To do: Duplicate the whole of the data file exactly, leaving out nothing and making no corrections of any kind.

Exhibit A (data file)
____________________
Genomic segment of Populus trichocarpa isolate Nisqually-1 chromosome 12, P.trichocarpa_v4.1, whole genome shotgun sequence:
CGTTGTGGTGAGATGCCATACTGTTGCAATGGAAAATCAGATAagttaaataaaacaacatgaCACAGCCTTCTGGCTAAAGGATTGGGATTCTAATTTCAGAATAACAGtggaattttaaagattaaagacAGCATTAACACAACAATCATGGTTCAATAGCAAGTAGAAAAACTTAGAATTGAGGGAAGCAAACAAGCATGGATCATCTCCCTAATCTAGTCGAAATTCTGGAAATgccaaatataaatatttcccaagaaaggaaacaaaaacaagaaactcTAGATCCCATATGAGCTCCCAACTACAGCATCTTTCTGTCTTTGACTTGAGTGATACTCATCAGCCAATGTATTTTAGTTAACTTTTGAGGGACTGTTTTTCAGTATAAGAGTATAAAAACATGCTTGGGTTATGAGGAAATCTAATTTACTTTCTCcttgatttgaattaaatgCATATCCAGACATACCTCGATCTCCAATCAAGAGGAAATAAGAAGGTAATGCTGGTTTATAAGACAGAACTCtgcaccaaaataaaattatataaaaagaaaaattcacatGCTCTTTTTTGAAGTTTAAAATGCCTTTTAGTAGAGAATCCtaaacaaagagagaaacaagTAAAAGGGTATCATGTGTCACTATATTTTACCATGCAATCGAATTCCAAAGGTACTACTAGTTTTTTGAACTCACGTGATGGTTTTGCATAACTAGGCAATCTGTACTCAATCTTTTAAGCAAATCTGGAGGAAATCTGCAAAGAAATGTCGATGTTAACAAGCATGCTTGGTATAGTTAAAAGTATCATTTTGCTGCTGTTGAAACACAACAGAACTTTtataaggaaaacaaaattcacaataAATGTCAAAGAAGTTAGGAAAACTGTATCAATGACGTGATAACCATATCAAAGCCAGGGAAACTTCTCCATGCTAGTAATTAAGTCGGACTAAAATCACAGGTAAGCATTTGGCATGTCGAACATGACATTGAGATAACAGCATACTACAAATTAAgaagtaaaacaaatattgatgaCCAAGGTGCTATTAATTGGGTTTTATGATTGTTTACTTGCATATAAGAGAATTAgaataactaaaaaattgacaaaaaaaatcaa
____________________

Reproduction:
Genomic segment of Populus trichocarpa isolate Nisqually-1 chromosome 12, P.trichocarpa_v4.1, whole genome shotgun sequence:
CGTTGTGGTGAGATGCCATACTGTTGCAATGGAAAATCAGATAagttaaataaaacaacatgaCACAGCCTTCTGGCTAAAGGATTGGGATTCTAATTTCAGAATAACAGtggaattttaaagattaaagacAGCATTAACACAACAATCATGGTTCAATAGCAAGTAGAAAAACTTAGAATTGAGGGAAGCAAACAAGCATGGATCATCTCCCTAATCTAGTCGAAATTCTGGAAATgccaaatataaatatttcccaagaaaggaaacaaaaacaagaaactcTAGATCCCATATGAGCTCCCAACTACAGCATCTTTCTGTCTTTGACTTGAGTGATACTCATCAGCCAATGTATTTTAGTTAACTTTTGAGGGACTGTTTTTCAGTATAAGAGTATAAAAACATGCTTGGGTTATGAGGAAATCTAATTTACTTTCTCcttgatttgaattaaatgCATATCCAGACATACCTCGATCTCCAATCAAGAGGAAATAAGAAGGTAATGCTGGTTTATAAGACAGAACTCtgcaccaaaataaaattatataaaaagaaaaattcacatGCTCTTTTTTGAAGTTTAAAATGCCTTTTAGTAGAGAATCCtaaacaaagagagaaacaagTAAAAGGGTATCATGTGTCACTATATTTTACCATGCAATCGAATTCCAAAGGTACTACTAGTTTTTTGAACTCACGTGATGGTTTTGCATAACTAGGCAATCTGTACTCAATCTTTTAAGCAAATCTGGAGGAAATCTGCAAAGAAATGTCGATGTTAACAAGCATGCTTGGTATAGTTAAAAGTATCATTTTGCTGCTGTTGAAACACAACAGAACTTTtataaggaaaacaaaattcacaataAATGTCAAAGAAGTTAGGAAAACTGTATCAATGACGTGATAACCATATCAAAGCCAGGGAAACTTCTCCATGCTAGTAATTAAGTCGGACTAAAATCACAGGTAAGCATTTGGCATGTCGAACATGACATTGAGATAACAGCATACTACAAATTAAgaagtaaaacaaatattgatgaCCAAGGTGCTATTAATTGGGTTTTATGATTGTTTACTTGCATATAAGAGAATTAgaataactaaaaaattgacaaaaaaaatcaa